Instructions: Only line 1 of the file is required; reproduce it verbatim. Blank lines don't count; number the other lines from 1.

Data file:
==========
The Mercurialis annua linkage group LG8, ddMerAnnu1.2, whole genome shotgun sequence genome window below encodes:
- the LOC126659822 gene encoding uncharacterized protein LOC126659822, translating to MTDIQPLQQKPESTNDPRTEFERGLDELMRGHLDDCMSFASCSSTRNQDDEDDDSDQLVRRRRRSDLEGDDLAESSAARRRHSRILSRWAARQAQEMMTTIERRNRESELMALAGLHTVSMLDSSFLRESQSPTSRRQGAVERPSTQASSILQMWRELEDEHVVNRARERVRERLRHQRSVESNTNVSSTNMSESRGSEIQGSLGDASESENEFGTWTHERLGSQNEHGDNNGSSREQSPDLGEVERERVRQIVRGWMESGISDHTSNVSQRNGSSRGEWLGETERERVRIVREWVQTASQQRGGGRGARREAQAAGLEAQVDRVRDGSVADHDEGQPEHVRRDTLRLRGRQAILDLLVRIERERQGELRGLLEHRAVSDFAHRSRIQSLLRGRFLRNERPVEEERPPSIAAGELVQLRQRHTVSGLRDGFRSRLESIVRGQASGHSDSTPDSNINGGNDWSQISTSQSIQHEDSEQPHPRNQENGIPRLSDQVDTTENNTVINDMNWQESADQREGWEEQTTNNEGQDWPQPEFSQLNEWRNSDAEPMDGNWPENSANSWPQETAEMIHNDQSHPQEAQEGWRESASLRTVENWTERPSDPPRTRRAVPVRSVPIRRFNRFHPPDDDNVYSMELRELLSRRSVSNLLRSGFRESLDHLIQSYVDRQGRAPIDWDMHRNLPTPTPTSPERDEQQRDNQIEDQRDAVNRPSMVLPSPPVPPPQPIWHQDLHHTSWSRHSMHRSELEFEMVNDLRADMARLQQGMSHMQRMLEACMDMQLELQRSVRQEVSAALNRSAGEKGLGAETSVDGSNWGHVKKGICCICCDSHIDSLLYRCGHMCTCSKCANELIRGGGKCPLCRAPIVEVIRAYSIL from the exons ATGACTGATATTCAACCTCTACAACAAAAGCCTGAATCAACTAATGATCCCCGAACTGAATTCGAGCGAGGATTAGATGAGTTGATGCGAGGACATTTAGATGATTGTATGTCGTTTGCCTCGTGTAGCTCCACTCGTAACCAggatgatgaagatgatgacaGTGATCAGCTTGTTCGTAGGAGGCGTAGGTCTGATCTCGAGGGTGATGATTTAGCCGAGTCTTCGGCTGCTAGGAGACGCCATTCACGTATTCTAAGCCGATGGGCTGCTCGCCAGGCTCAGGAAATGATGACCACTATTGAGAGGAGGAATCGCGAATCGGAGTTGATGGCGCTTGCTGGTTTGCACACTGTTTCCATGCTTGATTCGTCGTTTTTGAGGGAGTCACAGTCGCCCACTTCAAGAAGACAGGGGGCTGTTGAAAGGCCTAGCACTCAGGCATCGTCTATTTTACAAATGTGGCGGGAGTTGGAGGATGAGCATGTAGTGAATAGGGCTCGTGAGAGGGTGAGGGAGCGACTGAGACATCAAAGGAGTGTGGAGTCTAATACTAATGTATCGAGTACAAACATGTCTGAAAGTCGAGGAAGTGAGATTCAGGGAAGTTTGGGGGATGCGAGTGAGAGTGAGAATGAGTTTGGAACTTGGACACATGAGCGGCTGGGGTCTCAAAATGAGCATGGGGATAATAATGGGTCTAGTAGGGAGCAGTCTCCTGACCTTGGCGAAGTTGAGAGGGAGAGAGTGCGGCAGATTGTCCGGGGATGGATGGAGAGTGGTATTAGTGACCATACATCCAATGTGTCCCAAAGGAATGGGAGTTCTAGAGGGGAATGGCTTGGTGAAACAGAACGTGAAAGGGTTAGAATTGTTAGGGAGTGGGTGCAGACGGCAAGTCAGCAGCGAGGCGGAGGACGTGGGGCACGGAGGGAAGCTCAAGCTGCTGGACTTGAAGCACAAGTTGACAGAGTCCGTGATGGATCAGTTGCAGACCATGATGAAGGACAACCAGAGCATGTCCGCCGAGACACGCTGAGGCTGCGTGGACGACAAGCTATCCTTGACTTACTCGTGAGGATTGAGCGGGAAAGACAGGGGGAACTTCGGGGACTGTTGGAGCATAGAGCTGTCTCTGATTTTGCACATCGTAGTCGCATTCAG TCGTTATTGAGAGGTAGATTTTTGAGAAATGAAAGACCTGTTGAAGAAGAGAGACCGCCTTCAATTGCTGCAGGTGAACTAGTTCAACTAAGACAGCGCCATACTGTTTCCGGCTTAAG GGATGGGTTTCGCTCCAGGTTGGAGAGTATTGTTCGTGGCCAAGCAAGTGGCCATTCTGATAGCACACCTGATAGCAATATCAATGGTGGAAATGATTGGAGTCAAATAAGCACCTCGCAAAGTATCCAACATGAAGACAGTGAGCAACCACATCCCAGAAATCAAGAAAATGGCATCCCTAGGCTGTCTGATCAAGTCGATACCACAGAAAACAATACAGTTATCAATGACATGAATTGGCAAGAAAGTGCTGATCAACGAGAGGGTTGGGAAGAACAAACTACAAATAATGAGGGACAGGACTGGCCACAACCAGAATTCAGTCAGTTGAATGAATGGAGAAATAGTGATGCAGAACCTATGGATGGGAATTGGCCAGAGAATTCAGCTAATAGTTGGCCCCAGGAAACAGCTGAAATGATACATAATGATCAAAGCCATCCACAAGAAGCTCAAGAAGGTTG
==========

The Mercurialis annua linkage group LG8, ddMerAnnu1.2, whole genome shotgun sequence genome window below encodes: